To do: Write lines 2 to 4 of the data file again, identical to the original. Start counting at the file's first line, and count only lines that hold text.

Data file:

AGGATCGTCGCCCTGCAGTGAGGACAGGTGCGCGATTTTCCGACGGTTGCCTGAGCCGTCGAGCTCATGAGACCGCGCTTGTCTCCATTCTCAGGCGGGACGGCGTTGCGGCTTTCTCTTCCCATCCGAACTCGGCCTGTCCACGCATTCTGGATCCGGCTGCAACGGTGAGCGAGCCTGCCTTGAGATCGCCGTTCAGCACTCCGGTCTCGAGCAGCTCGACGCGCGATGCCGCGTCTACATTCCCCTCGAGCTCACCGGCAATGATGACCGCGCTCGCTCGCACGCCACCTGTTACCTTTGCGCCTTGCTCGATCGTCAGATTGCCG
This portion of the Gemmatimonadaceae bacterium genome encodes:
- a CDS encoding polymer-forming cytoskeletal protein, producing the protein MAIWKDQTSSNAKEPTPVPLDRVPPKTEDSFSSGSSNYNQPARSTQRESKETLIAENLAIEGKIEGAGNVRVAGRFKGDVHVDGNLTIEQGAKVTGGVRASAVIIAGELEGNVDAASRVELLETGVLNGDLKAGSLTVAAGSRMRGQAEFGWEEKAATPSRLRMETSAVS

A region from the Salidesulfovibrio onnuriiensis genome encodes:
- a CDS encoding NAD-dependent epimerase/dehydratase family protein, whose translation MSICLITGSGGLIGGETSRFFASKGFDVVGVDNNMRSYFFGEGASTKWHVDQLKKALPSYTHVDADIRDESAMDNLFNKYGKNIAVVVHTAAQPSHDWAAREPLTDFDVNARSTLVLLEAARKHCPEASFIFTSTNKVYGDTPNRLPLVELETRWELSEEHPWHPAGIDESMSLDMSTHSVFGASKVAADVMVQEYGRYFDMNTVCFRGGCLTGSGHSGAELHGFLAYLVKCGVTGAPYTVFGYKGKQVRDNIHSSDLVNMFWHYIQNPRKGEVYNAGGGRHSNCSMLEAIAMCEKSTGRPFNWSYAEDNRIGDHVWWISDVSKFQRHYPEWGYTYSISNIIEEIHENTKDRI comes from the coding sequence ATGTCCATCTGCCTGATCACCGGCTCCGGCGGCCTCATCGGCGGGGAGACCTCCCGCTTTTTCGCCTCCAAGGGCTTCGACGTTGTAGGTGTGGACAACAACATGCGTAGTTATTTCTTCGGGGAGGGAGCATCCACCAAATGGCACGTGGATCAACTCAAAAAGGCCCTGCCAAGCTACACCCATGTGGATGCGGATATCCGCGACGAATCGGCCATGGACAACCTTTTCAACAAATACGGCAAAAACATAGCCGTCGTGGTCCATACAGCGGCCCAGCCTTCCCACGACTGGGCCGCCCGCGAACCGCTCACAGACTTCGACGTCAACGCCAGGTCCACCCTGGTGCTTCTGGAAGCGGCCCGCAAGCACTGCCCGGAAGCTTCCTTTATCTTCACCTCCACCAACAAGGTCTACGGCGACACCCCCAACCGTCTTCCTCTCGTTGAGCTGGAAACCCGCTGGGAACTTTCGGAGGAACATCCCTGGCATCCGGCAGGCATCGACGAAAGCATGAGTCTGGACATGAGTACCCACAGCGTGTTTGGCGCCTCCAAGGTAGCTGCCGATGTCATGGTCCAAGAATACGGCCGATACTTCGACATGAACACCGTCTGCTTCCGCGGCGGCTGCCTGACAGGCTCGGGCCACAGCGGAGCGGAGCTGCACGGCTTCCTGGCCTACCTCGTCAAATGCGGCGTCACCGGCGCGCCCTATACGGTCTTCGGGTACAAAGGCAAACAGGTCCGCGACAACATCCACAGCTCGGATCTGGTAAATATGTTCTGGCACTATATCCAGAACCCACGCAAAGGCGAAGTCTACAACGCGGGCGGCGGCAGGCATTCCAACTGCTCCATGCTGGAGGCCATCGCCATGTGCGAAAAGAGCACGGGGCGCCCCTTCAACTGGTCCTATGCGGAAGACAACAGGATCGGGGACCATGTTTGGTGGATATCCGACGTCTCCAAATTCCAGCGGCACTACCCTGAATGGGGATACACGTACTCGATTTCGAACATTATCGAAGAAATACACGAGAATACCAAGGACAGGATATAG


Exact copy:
This portion of the Gemmatimonadaceae bacterium genome encodes:
- a CDS encoding polymer-forming cytoskeletal protein, producing the protein MAIWKDQTSSNAKEPTPVPLDRVPPKTEDSFSSGSSNYNQPARSTQRESKETLIAENLAIEGKIEGAGNVRVAGRFKGDVHVDGNLTIEQGAKVTGGVRASAVIIAGELEGNVDAASRVELLETGVLNGDLKAGSLTVAAGSRMRGQAEFGWEEKAATPSRLRMETSAVS

A region from the Salidesulfovibrio onnuriiensis genome encodes: